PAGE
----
You should know, and probably do not, that there is a Hall of Justice in Washington. While the Hall's exact location must remain a secret, I can tell you that inside operates an extraordinary paramilitary force, monitoring threats against humankind that only the brave dare ever imagine. I can tell you, too, that there is a satellite suspended in synchronous orbit over New York City. Protected by a force-field powerful enough to repel a meteoroid the size of Antarctica, the satellite, like the Hall of Justice, is in the service of this extraordinary paramilitary force. And I can tell you that without this force there would today be no planet Earth as we have known it.
It was not long ago, for example, that this force thwarted an all-out nuclear attack launched simultaneously by the United States and the Soviet Union on one another--thwarted it not only in mid-flight but also with the satellite headquarters temporarily unglued from its synchronous orbit and hurtling over the curve of the moon. (For more, see Volume 1, Number 2, of "The Phantom Zone," from DC Comics.)
More than a bit of fiction is at work here. But if we are dealing with fiction, it does best to remember that the line between fiction and fact is often thin, for children thin as the horizon. And it would be folly to deny that such scenes are more and more the steady diet of our children, a vast smorgasbord of superhuman emigrees and dark doomsters who take the entire galaxy as their territorial imperative, doomsters whose sum total of compassion would fit on the point of a pin.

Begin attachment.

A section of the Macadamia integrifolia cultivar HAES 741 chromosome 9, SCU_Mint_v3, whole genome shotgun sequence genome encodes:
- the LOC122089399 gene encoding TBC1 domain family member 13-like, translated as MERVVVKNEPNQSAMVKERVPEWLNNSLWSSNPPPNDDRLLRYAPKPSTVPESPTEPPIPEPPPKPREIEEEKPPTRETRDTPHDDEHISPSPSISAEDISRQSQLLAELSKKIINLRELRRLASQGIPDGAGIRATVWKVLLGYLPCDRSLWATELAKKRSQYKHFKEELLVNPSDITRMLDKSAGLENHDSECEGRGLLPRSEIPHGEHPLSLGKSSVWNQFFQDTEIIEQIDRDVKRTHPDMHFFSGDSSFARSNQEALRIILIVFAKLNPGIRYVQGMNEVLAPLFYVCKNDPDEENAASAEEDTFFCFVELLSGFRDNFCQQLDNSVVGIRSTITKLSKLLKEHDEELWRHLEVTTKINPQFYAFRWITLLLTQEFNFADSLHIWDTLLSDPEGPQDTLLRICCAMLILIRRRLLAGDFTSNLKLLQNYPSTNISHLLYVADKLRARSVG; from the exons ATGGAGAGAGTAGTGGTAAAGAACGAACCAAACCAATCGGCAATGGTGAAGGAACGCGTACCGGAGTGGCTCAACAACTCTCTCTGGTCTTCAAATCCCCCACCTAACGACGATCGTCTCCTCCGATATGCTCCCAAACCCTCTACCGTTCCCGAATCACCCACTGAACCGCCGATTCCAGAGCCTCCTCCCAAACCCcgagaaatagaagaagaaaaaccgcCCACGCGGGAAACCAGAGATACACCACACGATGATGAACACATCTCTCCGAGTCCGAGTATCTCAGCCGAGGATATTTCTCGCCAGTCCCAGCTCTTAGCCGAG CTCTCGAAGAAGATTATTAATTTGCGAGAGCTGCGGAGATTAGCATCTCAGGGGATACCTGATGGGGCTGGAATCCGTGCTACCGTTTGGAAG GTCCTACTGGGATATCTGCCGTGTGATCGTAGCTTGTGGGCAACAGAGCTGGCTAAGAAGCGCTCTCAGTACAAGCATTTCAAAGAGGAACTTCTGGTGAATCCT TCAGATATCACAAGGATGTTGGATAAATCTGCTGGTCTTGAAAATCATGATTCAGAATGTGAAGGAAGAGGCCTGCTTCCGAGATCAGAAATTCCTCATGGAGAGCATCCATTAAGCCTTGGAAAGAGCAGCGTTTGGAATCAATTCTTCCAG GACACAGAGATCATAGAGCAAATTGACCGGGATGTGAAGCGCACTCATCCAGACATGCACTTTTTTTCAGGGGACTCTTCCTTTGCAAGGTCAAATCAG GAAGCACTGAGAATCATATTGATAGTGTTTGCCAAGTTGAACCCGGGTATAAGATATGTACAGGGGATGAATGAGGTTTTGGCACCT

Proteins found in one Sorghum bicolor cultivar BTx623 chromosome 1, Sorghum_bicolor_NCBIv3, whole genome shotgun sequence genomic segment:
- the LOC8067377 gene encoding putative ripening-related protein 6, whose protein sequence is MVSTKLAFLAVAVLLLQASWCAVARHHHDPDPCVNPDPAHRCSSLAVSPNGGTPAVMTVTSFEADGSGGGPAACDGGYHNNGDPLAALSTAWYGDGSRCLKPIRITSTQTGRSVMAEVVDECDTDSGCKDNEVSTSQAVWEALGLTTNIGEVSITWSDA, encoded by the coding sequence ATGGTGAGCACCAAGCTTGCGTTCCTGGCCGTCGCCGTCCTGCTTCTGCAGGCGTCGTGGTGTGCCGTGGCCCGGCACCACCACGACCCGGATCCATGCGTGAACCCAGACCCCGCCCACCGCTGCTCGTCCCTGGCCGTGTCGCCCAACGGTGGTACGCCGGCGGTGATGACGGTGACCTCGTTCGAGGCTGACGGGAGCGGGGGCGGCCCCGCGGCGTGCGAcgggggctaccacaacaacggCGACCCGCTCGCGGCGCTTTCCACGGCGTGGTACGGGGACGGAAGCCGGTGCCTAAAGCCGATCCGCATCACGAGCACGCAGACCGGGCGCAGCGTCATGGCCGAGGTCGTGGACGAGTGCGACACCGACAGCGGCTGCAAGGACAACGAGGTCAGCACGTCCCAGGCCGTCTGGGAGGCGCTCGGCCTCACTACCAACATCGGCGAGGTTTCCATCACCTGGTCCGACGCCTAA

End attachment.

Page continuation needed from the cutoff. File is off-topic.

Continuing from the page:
These are not the kind of menaces that can be defeated by practice. Natty Bumpo may have mastered the art of laying one bullet on top of another from 100 paces by firing off a few thousand rounds of them first, but you don't learn to slash through ICBMs by throwing your shoulder into one until it finally breaks up, even if time allowed. That way lies heartbreak, but that way lies something else too, I think: the beginning of the death of faith in sustained application.
The real lesson that the new menaces who inform our children's imaginations teach--their hidden agenda--is that dogged determination, the business of slogging through one's duty every day, avails nothing against them. They will yield only to the kinds of powers that are granted, not earned --granted in the fortunate bite of a radioactive spider, in the high good luck of being born on a Krypton a million light years away at the moment of its destruction. Perhaps that is only a reflection of a perverse higher reality, of a world hellbent on making the transition from solvable problems to insoluble ones, a world every year backing itself more deeply into a corner from release can only be granted, not earned. But the effect is more immediately profound, and most profound where children are concerned. A passion for leaping tall buildings in a single bound can fertilize the mind's soil, but a belief that only by leaping tall buildings can anything of lasting value be accomplished in an open-sesame to the mind's erosion.